I just finished listening to Richard Panek’s The 4% Universe: Dark Matter, Dark Energy, and the Race to Discover the Rest of Reality. It is a gripping recounting of the history of cosmology and the birth of astrophysics, the question of the cosmological constant and dark matter, and a wonderful exploration of how we have come to know what we now we think we know about the birth and death of the universe and, more importantly, how we probably don’t actually know anything.

Gripping, I say.

I have a shelf full of popularized accounts of the cosmos – Stephen Hawking, Richard Feynman, Carl Sagan, Brian Greene, Michio Kaku – and every single time I find a new bit of astrophysics / quantum mechanics / cosmology to fall in love with, I walk away both overwhelmed with gratitude that these people are willing to take the time to explain the wild underpinnings of the universe to such as me. And every time, I tell myself I should quit my day job and go back to school for astrophysics, because I am in the wrong damn line of work.

Panek’s book came into my life at a point in time where I actually do have a fair amount of discretionary time, so this time, I followed up the sigh with a little bit of research into the course requirements for an undergrad degree in physics at a few different institutes. I found what I expected to find: I would need to do serious catch-up with the math.

At some point in my life I stopped thinking of myself as being capable of math, and while I muddled through the required classes with Bs and the occasional A, I didn’t both trying to retain the information, so at this point in my life, I wouldn’t trust myself to do much beyond what’s needed for balancing a checkbook or tweaking a knitting pattern.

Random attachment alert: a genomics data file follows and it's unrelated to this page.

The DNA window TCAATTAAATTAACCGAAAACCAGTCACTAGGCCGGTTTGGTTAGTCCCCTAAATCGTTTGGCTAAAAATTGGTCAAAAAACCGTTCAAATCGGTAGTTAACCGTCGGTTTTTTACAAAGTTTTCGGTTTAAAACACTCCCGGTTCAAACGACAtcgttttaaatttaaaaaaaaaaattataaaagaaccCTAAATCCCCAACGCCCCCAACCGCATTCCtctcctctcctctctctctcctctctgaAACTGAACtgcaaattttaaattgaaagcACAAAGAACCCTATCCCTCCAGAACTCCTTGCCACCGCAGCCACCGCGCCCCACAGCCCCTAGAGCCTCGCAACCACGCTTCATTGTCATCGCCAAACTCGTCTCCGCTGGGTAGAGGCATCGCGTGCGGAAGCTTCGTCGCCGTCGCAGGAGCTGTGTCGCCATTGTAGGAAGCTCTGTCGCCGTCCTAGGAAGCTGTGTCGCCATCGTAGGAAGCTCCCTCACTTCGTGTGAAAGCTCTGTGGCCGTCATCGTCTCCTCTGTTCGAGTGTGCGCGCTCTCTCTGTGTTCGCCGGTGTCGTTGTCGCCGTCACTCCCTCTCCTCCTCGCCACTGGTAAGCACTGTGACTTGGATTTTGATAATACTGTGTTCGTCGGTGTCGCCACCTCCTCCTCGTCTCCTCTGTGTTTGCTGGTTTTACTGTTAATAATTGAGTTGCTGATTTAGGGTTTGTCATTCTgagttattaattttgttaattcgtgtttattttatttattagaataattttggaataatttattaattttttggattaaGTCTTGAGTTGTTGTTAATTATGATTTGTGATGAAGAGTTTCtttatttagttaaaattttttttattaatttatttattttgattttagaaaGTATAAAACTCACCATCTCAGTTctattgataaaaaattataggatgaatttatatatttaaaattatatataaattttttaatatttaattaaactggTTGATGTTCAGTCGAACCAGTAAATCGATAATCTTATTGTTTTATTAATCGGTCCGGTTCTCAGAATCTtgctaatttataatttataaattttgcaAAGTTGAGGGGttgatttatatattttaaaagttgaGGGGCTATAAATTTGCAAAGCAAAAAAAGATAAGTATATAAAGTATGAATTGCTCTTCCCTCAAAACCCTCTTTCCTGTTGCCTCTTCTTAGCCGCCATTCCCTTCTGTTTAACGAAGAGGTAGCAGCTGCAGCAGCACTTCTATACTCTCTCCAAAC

The internet being what it is and my belief in my own intelligence not being quite as crippled as it was, I started looking for solutions, and as you might guess from the title, I started playing around with the Khan Academy lessons, which are wonderfully done, in my opinion. A pretest plopped me solidly into 6th grade math…not entirely unexpected, but humbling. Slightly confusing, given that I swear I passed calculus by at least the skin of my teeth, but I suppose I haven’t had reason to use it in nearly a decade.

Not to be daunted, I started going through the practice lessons and mastery modules. I’ve been getting things wrong. Less of it because I don’t remember the theory, I’m please to say, but I’m embarrassed to note that most of my wrong answers are because of (a) a lack of attention to detail in the question/instructions and (b) a tendency to make minor calculation errors that come from, guess what? A lack of attention to detail.

At this rate, I’m probably going to die of old age before I get to the level of math needed to manage even an undergrad degree in physics, but I think I’ll keep at it all the same. If nothing else, it will be an exercise in mindfulness, right?

Oh, and in the meantime, a recent discovery about the cosmic microwave background radiation essentially added the next chapter to “This is what we think we know about the birth of the universe and why,” and PhD Comics did a lovely job explaining the significance. How can you read about this stuff and NOT want to be an astrophysicist when you grow up?

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